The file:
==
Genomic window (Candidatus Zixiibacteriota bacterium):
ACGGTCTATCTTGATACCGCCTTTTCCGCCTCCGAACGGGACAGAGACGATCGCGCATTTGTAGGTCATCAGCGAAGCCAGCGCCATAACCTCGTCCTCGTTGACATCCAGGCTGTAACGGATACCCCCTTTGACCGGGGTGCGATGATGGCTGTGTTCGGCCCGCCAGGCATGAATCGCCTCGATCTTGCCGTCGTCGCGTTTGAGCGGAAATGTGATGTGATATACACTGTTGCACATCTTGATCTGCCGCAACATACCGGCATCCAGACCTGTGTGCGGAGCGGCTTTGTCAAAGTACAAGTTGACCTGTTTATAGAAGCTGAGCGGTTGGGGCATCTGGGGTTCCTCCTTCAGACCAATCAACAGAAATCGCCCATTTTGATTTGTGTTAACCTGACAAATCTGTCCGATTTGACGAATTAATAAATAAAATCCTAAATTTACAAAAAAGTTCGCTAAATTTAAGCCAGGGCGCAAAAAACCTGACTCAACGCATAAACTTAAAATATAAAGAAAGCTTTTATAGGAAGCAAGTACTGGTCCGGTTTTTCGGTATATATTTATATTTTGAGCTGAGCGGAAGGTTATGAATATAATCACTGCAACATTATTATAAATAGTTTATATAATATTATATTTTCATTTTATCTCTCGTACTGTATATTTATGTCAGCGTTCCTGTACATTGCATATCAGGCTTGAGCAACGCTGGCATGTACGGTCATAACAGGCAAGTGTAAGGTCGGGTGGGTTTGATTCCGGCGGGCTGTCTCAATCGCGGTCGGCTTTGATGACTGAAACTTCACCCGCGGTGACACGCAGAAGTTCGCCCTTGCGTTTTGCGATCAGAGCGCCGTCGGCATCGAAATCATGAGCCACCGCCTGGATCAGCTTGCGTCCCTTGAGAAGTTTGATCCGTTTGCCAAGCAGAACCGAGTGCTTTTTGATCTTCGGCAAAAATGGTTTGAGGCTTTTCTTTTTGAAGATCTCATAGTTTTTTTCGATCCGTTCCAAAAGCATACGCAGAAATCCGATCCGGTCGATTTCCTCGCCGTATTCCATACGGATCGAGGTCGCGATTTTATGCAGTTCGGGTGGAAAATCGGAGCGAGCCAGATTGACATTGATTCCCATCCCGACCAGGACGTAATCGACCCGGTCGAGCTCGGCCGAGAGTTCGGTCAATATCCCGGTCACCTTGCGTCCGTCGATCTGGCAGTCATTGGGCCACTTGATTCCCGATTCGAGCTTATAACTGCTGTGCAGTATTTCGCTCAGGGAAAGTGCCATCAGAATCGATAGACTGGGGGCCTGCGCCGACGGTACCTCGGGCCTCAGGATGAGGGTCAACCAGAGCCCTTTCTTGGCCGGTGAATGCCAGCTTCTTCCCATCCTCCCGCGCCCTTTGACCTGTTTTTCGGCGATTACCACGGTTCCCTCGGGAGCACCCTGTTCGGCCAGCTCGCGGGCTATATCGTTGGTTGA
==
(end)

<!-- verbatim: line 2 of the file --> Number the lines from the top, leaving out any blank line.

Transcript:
ACGGTCTATCTTGATACCGCCTTTTCCGCCTCCGAACGGGACAGAGACGATCGCGCATTTGTAGGTCATCAGCGAAGCCAGCGCCATAACCTCGTCCTCGTTGACATCCAGGCTGTAACGGATACCCCCTTTGACCGGGGTGCGATGATGGCTGTGTTCGGCCCGCCAGGCATGAATCGCCTCGATCTTGCCGTCGTCGCGTTTGAGCGGAAATGTGATGTGATATACACTGTTGCACATCTTGATCTGCCGCAACATACCGGCATCCAGACCTGTGTGCGGAGCGGCTTTGTCAAAGTACAAGTTGACCTGTTTATAGAAGCTGAGCGGTTGGGGCATCTGGGGTTCCTCCTTCAGACCAATCAACAGAAATCGCCCATTTTGATTTGTGTTAACCTGACAAATCTGTCCGATTTGACGAATTAATAAATAAAATCCTAAATTTACAAAAAAGTTCGCTAAATTTAAGCCAGGGCGCAAAAAACCTGACTCAACGCATAAACTTAAAATATAAAGAAAGCTTTTATAGGAAGCAAGTACTGGTCCGGTTTTTCGGTATATATTTATATTTTGAGCTGAGCGGAAGGTTATGAATATAATCACTGCAACATTATTATAAATAGTTTATATAATATTATATTTTCATTTTATCTCTCGTACTGTATATTTATGTCAGCGTTCCTGTACATTGCATATCAGGCTTGAGCAACGCTGGCATGTACGGTCATAACAGGCAAGTGTAAGGTCGGGTGGGTTTGATTCCGGCGGGCTGTCTCAATCGCGGTCGGCTTTGATGACTGAAACTTCACCCGCGGTGACACGCAGAAGTTCGCCCTTGCGTTTTGCGATCAGAGCGCCGTCGGCATCGAAATCATGAGCCACCGCCTGGATCAGCTTGCGTCCCTTGAGAAGTTTGATCCGTTTGCCAAGCAGAACCGAGTGCTTTTTGATCTTCGGCAAAAATGGTTTGAGGCTTTTCTTTTTGAAGATCTCATAGTTTTTTTCGATCCGTTCCAAAAGCATACGCAGAAATCCGATCCGGTCGATTTCCTCGCCGTATTCCATACGGATCGAGGTCGCGATTTTATGCAGTTCGGGTGGAAAATCGGAGCGAGCCAGATTGACATTGATTCCCATCCCGACCAGGACGTAATCGACCCGGTCGAGCTCGGCCGAGAGTTCGGTCAATATCCCGGTCACCTTGCGTCCGTCGATCTGGCAGTCATTGGGCCACTTGATTCCCGATTCGAGCTTATAACTGCTGTGCAGTATTTCGCTCAGGGAAAGTGCCATCAGAATCGATAGACTGGGGGCCTGCGCCGACGGTACCTCGGGCCTCAGGATGAGGGTCAACCAGAGCCCTTTCTTGGCCGGTGAATGCCAGCTTCTTCCCATCCTCCCGCGCCCTTTGACCTGTTTTTCGGCGATTACCACGGTTCCCTCGGGAGCACCCTGTTCGGCCAGCTCGCGGGCTATATCGTTGGTTGA